All of the above is for those who want to use scheduled weeks off. Like I said, that didn't really work for us. So if you are more of a fly-by-the-seat-of-your pants kind of person who wants minimum structure, this is how I break down our year.
I use my calendar that has the dates blacked out and begin numbering the weeks that are empty, but I don't schedule any breaks.
At the end I see that we have 44 weeks that are free and clear for school. Next year I am planning on schooling 34 weeks of lessons for 4 days a week (there are no required number of days for homeschoolers in our state). Now I will use my little formula from above to figure out how many days we need to school each month to finish in our year. 34x4=136 days. We will school for 11 months. 136 days/11 months= 12 days each month with 4 extra days to fit into the schedule.
Now as I keep track of their attendance all I have to do is make sure we get at least twelve days completed each month. If someone gets ill, we just make it up. If we want to take the day off, then we can. No pressure...just make sure we get those twelve days, then we are good to go! And if we get more than twelve days each month, then we just finish early and start a new school year.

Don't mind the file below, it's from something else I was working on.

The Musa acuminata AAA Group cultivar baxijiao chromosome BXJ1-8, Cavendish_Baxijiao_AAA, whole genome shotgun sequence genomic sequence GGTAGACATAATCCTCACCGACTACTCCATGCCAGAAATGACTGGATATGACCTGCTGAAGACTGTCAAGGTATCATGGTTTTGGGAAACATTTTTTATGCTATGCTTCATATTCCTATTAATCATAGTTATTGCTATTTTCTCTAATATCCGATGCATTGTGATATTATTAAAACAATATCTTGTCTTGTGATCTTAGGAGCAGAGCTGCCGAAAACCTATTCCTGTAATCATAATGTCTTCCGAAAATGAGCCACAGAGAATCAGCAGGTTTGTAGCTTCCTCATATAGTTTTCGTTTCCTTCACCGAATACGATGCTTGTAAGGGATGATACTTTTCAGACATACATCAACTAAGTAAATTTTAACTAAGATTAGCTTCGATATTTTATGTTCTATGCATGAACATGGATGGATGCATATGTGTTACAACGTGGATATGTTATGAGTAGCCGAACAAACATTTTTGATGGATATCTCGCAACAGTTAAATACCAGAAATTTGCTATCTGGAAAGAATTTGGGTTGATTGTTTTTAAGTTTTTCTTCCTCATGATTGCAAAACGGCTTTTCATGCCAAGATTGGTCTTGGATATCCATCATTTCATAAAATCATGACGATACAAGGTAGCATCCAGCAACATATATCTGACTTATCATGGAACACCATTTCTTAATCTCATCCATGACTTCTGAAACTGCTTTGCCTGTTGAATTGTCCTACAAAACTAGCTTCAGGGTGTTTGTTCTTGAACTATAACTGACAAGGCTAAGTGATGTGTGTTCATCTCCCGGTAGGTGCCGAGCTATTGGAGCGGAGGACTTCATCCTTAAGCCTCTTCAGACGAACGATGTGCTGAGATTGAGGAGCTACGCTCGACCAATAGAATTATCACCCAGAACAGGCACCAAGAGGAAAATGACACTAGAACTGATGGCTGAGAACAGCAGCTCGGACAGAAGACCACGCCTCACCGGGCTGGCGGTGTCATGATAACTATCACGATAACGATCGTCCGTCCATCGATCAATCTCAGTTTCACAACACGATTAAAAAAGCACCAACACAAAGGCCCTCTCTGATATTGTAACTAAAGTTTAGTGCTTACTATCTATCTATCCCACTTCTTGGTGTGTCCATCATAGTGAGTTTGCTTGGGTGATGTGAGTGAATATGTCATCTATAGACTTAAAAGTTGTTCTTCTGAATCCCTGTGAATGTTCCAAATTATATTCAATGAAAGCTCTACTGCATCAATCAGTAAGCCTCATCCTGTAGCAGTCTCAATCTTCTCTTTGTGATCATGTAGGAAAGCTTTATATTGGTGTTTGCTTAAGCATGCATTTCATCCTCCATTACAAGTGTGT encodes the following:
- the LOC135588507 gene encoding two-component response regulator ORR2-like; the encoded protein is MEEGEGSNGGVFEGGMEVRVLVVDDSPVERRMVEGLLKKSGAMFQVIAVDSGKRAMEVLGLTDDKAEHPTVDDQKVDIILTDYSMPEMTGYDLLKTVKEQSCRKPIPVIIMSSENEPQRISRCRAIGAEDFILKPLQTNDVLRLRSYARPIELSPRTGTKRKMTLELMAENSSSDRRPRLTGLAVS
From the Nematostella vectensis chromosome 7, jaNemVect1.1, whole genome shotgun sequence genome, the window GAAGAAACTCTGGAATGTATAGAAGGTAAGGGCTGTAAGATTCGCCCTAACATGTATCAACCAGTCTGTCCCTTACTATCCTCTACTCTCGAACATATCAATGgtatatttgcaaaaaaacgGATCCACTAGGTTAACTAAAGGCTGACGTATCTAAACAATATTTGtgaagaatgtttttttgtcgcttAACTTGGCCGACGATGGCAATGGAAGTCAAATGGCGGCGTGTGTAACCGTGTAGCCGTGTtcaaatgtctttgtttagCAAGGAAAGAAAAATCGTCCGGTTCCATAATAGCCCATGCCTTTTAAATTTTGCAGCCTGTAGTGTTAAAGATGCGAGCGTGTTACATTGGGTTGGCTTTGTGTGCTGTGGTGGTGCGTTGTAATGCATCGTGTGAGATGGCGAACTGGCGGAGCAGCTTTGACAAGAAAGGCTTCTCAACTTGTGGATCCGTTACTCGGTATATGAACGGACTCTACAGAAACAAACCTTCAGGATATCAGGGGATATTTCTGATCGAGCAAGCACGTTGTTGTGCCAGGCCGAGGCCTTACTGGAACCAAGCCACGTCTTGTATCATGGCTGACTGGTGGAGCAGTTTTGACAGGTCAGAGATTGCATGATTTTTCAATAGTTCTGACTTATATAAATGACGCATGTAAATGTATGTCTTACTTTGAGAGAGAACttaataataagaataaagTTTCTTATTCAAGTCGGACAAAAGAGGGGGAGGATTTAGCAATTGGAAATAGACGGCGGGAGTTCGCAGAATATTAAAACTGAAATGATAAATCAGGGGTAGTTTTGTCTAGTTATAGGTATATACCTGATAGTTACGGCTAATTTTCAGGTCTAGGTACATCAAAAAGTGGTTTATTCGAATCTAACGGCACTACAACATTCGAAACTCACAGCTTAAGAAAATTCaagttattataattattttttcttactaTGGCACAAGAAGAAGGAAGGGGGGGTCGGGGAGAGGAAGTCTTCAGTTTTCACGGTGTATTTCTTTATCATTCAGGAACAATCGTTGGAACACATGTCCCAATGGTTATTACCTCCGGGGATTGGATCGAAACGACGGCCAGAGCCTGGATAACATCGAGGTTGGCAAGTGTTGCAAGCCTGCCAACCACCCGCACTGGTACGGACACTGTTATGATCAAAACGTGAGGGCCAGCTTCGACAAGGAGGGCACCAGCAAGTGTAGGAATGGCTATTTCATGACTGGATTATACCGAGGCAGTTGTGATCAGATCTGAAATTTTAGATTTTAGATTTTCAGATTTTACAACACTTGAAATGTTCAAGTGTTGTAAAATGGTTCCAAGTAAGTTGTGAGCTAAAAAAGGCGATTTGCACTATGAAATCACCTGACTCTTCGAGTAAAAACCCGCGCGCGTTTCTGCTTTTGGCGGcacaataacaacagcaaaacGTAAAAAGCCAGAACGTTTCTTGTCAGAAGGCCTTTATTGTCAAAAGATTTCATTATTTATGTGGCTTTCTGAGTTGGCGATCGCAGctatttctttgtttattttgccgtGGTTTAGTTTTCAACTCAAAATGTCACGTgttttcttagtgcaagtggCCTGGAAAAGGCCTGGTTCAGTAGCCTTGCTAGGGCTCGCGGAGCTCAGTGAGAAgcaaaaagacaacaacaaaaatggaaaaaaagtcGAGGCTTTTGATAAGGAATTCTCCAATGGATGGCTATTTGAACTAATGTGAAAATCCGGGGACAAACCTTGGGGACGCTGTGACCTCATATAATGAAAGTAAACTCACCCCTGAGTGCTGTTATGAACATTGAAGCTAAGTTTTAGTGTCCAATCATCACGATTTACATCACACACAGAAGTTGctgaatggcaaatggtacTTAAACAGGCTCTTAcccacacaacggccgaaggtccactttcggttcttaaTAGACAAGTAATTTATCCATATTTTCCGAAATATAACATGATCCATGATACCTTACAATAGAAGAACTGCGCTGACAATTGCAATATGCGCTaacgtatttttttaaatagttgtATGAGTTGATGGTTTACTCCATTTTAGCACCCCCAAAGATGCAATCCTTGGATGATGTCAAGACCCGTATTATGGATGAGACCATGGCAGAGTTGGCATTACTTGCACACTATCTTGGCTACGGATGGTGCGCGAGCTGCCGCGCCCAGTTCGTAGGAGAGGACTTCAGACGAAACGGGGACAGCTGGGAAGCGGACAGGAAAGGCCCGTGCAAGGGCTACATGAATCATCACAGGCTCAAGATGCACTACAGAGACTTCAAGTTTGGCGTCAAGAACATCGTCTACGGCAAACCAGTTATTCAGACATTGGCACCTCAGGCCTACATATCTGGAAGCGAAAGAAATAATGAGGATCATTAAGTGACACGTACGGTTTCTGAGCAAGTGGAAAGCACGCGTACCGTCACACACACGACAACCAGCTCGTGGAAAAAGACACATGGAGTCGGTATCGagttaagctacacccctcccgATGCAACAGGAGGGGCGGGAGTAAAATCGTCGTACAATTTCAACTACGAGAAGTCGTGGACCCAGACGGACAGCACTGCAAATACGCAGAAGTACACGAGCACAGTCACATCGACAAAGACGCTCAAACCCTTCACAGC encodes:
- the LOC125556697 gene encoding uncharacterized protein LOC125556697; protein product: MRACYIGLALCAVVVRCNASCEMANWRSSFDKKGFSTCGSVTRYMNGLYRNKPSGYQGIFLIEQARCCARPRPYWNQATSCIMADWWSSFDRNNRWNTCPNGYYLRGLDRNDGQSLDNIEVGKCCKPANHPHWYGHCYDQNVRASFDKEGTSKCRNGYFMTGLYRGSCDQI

2. Each Week
I mentioned above that we are only going to be schooling for four days a week next year. How did I decide to do that and why? This next section is going to be about planning how your week will flow. We've planned our year and hand in hand with that we've kind of planned out the months, so on to the week.
To plan my week I like to get a real fancy week at a glance calendar (ha):
Now I start listing weekly commitments, spouse's work schedule (if it's unusual instead of the typical 9-5), and your work schedule (if you work part time or full time) that you will have for most of our school year.
We have our homeschool co-op on Friday that lasts from 10:00 until 3:00, so I will plan on not schooling that day, which means we are only having school for four days a week. I could make up that day on Saturday, but honestly, we won't do that since my husband is usually home that day. The other thing that I notice from writing this out is that if I need a day to work on an extra long project, add in an extra subject, or make up some lost ground, then Tuesday is our day since we have no outside commitments that day.